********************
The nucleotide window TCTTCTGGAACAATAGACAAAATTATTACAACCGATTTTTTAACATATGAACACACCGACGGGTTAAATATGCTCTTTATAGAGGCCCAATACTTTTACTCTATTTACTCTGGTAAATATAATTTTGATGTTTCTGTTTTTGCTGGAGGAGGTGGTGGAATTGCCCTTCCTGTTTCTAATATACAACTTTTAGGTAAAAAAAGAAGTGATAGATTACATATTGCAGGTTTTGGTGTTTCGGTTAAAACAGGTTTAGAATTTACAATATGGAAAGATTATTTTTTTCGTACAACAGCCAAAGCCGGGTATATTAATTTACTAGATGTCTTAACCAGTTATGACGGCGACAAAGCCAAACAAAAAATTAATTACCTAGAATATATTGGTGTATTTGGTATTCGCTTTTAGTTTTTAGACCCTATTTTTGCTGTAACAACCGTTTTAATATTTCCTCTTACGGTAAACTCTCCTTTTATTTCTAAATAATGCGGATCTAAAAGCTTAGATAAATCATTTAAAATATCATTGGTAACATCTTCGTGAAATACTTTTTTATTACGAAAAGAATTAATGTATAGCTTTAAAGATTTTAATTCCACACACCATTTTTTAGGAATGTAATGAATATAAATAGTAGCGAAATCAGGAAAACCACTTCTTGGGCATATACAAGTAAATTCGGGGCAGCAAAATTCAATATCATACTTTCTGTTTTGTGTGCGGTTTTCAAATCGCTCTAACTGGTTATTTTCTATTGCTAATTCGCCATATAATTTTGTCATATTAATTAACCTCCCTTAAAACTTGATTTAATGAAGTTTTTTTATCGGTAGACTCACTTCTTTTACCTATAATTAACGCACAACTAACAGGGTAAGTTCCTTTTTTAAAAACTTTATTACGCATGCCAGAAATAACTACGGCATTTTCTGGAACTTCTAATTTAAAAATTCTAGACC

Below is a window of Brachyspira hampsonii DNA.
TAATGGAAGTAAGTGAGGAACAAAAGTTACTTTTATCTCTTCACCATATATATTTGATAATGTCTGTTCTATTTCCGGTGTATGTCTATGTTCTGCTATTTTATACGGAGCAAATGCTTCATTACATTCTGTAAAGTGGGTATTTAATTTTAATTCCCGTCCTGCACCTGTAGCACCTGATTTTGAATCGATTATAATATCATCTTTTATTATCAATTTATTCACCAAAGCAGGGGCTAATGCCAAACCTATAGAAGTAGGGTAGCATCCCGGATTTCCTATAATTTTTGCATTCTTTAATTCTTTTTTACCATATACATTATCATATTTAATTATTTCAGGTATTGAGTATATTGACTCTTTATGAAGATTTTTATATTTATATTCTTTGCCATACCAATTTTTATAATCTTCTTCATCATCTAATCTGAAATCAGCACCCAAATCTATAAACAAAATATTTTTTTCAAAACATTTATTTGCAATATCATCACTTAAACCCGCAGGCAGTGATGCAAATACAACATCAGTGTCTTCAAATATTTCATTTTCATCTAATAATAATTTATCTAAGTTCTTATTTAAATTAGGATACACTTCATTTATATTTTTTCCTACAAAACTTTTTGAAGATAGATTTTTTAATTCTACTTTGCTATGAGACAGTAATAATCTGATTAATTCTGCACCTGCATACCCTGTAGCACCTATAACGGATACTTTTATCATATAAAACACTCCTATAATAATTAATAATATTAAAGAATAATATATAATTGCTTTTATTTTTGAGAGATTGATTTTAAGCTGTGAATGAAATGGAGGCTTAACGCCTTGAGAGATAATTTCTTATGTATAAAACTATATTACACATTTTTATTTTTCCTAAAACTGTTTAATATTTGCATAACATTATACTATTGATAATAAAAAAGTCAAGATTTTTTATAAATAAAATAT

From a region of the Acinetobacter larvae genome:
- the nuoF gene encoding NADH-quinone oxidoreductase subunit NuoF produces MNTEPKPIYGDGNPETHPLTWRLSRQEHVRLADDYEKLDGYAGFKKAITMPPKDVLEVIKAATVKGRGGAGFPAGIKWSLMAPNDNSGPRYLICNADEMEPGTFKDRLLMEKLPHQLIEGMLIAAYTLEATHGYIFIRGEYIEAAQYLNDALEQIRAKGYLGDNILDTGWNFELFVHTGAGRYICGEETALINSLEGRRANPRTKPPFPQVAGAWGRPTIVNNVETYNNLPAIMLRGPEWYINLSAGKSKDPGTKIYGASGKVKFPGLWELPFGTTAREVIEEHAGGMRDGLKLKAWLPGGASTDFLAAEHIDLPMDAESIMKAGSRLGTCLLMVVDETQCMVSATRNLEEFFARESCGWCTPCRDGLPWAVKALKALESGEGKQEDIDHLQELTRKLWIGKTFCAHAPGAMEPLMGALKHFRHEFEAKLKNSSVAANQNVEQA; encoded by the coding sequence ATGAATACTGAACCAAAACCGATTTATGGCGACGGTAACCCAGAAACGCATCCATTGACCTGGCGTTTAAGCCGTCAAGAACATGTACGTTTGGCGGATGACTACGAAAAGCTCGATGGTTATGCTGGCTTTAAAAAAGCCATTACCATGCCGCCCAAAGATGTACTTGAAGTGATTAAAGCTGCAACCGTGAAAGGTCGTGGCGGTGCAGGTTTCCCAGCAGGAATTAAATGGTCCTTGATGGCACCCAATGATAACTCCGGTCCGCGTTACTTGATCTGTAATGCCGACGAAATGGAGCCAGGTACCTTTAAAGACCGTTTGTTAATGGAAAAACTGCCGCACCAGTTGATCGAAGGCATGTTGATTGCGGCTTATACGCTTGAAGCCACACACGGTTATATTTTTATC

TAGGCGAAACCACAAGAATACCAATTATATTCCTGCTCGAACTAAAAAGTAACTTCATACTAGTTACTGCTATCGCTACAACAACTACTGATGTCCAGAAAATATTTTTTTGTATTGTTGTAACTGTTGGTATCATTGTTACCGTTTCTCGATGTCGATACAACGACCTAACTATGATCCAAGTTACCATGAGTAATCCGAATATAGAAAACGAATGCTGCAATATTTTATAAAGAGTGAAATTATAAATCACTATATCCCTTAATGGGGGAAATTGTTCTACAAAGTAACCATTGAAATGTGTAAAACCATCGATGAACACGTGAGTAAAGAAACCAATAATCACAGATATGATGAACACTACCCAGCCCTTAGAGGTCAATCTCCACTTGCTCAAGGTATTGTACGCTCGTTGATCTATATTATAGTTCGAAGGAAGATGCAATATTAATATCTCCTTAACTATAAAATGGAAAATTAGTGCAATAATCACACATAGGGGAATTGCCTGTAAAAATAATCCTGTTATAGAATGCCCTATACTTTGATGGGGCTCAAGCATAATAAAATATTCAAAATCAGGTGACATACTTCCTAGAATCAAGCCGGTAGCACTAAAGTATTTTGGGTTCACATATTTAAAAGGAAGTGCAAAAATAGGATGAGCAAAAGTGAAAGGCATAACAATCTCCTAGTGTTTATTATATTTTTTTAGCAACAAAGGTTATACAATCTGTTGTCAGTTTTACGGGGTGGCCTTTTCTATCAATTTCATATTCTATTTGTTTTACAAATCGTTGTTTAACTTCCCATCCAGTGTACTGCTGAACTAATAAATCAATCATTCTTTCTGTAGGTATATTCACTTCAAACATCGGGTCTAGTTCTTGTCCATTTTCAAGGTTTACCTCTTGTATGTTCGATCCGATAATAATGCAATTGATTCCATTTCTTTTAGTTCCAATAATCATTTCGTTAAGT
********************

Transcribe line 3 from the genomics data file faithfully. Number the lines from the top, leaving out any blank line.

TAATGGAAGTAAGTGAGGAACAAAAGTTACTTTTATCTCTTCACCATATATATTTGATAATGTCTGTTCTATTTCCGGTGTATGTCTATGTTCTGCTATTTTATACGGAGCAAATGCTTCATTACATTCTGTAAAGTGGGTATTTAATTTTAATTCCCGTCCTGCACCTGTAGCACCTGATTTTGAATCGATTATAATATCATCTTTTATTATCAATTTATTCACCAAAGCAGGGGCTAATGCCAAACCTATAGAAGTAGGGTAGCATCCCGGATTTCCTATAATTTTTGCATTCTTTAATTCTTTTTTACCATATACATTATCATATTTAATTATTTCAGGTATTGAGTATATTGACTCTTTATGAAGATTTTTATATTTATATTCTTTGCCATACCAATTTTTATAATCTTCTTCATCATCTAATCTGAAATCAGCACCCAAATCTATAAACAAAATATTTTTTTCAAAACATTTATTTGCAATATCATCACTTAAACCCGCAGGCAGTGATGCAAATACAACATCAGTGTCTTCAAATATTTCATTTTCATCTAATAATAATTTATCTAAGTTCTTATTTAAATTAGGATACACTTCATTTATATTTTTTCCTACAAAACTTTTTGAAGATAGATTTTTTAATTCTACTTTGCTATGAGACAGTAATAATCTGATTAATTCTGCACCTGCATACCCTGTAGCACCTATAACGGATACTTTTATCATATAAAACACTCCTATAATAATTAATAATATTAAAGAATAATATATAATTGCTTTTATTTTTGAGAGATTGATTTTAAGCTGTGAATGAAATGGAGGCTTAACGCCTTGAGAGATAATTTCTTATGTATAAAACTATATTACACATTTTTATTTTTCCTAAAACTGTTTAATATTTGCATAACATTATACTATTGATAATAAAAAAGTCAAGATTTTTTATAAATAAAATAT